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Home >>  National Security/International Relations and Diplomacy (680)
National Security/International Relations and Diplomacy
2300 Subspecialty
680 Curriculum

CURRICULUM 680/2300P

Approved Schools

Georgetown University Stanford University
Harvard University Tufts University
Johns Hopkins University University of California, San Diego

Educational Skills Requirements (ESRs)

Specific Educational Skill Requirements for 680 curriculum (Pol-Mil Affairs): Graduates in this general field will have an understanding of U.S. policy objectives and the role of foreign policy in achieving them. Concentration in public policy, international relations, and law and diplomacy are equally qualifying in this area of general political science. As a generalist, the student should have some exposure to each of the following areas:

Basic Graduate-Level Skills

(1) CONDUCT RESEARCH: Assemble information from the full range of data sources to understand international political, economic, and military issues.

(2) ANALYZE PROBLEMS: Frame issues as research questions; logically combine evidence and theory to analyze and explain international political, economic, and military developments; and formulate innovative solutions to strategic problems.

(3) COMMUNICATE INFORMATION: Clearly summarize large quantities of information and persuasively present positions and courses of action using a broad range of verbal and written communications formats, including short oral arguments, visual briefs, policy memos, position papers, and comprehensive student theses.

General Political Science, International Relations, and Security Studies

(4) INTERNATIONAL RELATIONS: Fundamentals of relations between states, including theories of international politics, causes and consequences of wars, origins of alliances, and the roles of international organizations.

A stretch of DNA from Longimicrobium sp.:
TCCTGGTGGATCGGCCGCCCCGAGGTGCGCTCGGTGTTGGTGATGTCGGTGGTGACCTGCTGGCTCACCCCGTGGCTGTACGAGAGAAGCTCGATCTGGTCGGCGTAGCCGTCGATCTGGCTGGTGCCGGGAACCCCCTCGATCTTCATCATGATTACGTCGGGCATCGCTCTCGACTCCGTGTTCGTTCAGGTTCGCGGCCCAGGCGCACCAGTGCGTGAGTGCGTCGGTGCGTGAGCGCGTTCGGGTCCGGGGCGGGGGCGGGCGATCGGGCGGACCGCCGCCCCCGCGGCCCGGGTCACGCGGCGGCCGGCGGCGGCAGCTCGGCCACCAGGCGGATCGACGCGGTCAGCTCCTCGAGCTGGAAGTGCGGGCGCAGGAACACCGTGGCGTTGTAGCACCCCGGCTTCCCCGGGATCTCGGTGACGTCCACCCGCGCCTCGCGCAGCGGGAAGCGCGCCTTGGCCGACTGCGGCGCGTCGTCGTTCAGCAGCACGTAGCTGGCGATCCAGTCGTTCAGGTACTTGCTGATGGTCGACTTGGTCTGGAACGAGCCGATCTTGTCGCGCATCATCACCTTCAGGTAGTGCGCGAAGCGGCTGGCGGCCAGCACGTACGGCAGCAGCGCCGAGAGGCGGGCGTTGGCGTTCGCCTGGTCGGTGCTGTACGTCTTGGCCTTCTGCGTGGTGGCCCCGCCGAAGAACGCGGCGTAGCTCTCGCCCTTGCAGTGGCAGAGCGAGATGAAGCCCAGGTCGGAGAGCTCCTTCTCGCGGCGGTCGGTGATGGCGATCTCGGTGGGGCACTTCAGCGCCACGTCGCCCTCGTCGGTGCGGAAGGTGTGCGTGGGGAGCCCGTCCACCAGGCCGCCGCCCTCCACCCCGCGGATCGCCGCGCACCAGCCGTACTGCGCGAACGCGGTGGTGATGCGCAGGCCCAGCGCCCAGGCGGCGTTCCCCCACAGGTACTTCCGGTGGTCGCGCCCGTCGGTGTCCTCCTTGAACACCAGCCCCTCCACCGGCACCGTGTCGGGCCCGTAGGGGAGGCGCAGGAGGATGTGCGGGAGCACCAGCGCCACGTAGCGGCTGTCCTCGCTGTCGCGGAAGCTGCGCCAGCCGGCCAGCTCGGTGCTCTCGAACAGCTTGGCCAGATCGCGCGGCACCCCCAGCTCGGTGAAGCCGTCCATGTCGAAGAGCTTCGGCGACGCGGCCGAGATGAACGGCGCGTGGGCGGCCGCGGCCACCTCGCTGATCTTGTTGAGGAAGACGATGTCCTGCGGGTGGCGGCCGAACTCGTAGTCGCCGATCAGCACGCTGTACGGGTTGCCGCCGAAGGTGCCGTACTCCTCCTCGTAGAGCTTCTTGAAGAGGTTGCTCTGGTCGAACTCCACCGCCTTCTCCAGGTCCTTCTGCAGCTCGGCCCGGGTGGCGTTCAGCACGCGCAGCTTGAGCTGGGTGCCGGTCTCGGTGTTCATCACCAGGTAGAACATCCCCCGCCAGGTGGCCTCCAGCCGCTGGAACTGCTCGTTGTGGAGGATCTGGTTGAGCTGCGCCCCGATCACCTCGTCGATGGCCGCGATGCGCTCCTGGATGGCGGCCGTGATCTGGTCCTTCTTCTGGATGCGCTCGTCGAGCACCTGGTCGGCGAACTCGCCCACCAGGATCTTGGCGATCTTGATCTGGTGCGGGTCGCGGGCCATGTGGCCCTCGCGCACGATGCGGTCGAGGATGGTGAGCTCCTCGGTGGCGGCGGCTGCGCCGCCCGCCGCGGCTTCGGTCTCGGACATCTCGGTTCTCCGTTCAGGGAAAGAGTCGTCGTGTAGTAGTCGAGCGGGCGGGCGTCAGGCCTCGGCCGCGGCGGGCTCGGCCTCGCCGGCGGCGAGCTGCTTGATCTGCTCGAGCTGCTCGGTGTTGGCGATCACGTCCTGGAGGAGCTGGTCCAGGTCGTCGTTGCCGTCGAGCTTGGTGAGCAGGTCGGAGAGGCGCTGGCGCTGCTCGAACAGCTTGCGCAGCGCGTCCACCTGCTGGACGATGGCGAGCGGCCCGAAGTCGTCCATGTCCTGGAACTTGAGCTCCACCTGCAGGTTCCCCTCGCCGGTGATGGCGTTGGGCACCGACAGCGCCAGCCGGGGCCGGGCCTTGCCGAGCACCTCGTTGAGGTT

(5) DIPLOMATIC HISTORY: Origins and development of diplomatic relations between the countries of the world, including negotiations of peace settlements, military alliances, arms limitation agreements, economic arrangements, and human rights accords.

(6) INTERNATIONAL ECONOMY: Economic factors that shape the international security environment, including the economic dimensions of national security policy and the ways in which economic policies and interests affect military strategy and force structure.

(7) INTERNATIONAL LAW: Rudiments of international law including Law of the Sea and Laws of War.

U.S. National Security, Defense, and Military Strategy

(8) U.S. SECURITY POLICY: Formulation and execution of U.S. foreign and national security policy, including interaction among the executive departments/agencies, and between them and the legislative branch of government in strategy, policy, and budget decisions.

(9) MILITARY HISTORY AND DEFENSE POLICY: Study of American and world military history, including origins and evolution of current U.S. strategy and policy. Enclosure (2) Page 3

(10) PUBLIC MANAGEMENT AND ORGANIZATION: Theory and practice of management in the public sector, including strategies and tactics of executive branch management and reorganization and problems of leadership in civilian agencies, including Congress.

(11) CURRENT ISSUES: Major security issues in the world including political and military conflicts, insurgencies and terrorism, social and economic problems, and the evolving world situation.